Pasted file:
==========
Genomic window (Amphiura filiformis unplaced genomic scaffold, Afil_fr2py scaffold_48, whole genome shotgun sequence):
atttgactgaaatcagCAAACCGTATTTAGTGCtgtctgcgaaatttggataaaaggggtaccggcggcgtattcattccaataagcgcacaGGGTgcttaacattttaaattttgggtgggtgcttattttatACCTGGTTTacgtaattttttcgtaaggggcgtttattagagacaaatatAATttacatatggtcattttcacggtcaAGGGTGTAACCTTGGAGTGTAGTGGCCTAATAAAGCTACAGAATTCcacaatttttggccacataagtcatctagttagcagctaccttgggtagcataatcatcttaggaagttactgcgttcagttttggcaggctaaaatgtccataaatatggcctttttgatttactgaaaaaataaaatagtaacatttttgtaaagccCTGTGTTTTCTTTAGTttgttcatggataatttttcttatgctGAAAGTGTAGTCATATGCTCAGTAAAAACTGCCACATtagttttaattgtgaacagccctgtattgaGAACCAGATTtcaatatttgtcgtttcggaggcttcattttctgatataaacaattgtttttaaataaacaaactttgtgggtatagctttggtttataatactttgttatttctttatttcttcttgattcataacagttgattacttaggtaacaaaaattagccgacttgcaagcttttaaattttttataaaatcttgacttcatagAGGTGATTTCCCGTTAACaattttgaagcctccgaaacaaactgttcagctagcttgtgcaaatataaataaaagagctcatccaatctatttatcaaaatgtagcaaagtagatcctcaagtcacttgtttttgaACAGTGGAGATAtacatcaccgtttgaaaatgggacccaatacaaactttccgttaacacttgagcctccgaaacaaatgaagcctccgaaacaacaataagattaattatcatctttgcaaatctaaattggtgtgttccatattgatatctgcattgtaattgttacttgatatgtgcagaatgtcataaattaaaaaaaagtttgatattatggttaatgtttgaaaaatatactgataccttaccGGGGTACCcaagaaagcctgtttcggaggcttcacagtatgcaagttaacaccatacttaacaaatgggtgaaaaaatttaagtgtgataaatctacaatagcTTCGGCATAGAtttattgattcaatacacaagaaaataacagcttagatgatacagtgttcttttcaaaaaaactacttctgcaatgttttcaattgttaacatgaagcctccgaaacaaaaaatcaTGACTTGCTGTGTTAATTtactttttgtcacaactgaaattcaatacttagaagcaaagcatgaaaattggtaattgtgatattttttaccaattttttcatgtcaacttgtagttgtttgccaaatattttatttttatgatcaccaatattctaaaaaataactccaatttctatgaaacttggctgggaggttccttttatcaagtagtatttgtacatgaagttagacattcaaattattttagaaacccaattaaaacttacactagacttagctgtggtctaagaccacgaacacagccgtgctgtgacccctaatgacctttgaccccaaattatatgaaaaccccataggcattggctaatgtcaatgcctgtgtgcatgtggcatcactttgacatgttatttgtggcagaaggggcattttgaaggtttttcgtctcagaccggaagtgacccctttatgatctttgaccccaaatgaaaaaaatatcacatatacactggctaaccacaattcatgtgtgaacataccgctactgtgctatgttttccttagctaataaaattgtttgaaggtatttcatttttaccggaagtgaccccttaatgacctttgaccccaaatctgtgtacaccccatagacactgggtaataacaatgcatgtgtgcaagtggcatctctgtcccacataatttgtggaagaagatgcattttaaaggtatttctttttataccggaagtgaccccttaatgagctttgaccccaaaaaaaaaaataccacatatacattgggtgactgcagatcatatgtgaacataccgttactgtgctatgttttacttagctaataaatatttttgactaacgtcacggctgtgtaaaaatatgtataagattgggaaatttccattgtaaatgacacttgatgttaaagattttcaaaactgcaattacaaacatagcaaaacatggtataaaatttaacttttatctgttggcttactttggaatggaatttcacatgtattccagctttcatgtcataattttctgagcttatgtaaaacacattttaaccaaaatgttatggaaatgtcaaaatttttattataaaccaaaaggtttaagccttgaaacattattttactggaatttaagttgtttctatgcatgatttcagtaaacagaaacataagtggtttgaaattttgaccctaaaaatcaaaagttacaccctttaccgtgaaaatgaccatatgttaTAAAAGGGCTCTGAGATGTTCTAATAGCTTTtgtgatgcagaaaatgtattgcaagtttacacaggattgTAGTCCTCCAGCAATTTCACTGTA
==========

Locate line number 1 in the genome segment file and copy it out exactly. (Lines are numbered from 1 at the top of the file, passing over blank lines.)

Genomic window (Amphiura filiformis unplaced genomic scaffold, Afil_fr2py scaffold_48, whole genome shotgun sequence):